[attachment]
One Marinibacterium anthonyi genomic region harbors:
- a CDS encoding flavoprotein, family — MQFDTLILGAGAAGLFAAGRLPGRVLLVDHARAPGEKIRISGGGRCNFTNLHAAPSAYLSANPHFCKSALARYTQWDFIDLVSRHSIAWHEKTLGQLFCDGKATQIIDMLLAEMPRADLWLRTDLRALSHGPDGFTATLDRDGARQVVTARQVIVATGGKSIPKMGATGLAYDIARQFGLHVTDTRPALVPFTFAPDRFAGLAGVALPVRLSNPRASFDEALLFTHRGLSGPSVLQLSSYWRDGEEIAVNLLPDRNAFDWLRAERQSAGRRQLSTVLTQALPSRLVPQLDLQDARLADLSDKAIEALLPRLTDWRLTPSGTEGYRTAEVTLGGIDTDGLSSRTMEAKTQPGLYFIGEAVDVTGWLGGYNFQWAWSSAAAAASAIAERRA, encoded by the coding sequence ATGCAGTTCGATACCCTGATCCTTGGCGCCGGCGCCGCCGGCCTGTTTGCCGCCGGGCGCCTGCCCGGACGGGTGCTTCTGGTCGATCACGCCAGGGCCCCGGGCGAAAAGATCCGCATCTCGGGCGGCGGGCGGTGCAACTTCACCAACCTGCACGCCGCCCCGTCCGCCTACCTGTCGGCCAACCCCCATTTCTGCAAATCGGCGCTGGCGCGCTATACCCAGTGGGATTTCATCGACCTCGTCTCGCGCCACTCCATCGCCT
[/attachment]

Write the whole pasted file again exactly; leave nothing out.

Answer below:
One Marinibacterium anthonyi genomic region harbors:
- a CDS encoding flavoprotein, family — MQFDTLILGAGAAGLFAAGRLPGRVLLVDHARAPGEKIRISGGGRCNFTNLHAAPSAYLSANPHFCKSALARYTQWDFIDLVSRHSIAWHEKTLGQLFCDGKATQIIDMLLAEMPRADLWLRTDLRALSHGPDGFTATLDRDGARQVVTARQVIVATGGKSIPKMGATGLAYDIARQFGLHVTDTRPALVPFTFAPDRFAGLAGVALPVRLSNPRASFDEALLFTHRGLSGPSVLQLSSYWRDGEEIAVNLLPDRNAFDWLRAERQSAGRRQLSTVLTQALPSRLVPQLDLQDARLADLSDKAIEALLPRLTDWRLTPSGTEGYRTAEVTLGGIDTDGLSSRTMEAKTQPGLYFIGEAVDVTGWLGGYNFQWAWSSAAAAASAIAERRA, encoded by the coding sequence ATGCAGTTCGATACCCTGATCCTTGGCGCCGGCGCCGCCGGCCTGTTTGCCGCCGGGCGCCTGCCCGGACGGGTGCTTCTGGTCGATCACGCCAGGGCCCCGGGCGAAAAGATCCGCATCTCGGGCGGCGGGCGGTGCAACTTCACCAACCTGCACGCCGCCCCGTCCGCCTACCTGTCGGCCAACCCCCATTTCTGCAAATCGGCGCTGGCGCGCTATACCCAGTGGGATTTCATCGACCTCGTCTCGCGCCACTCCATCGCCT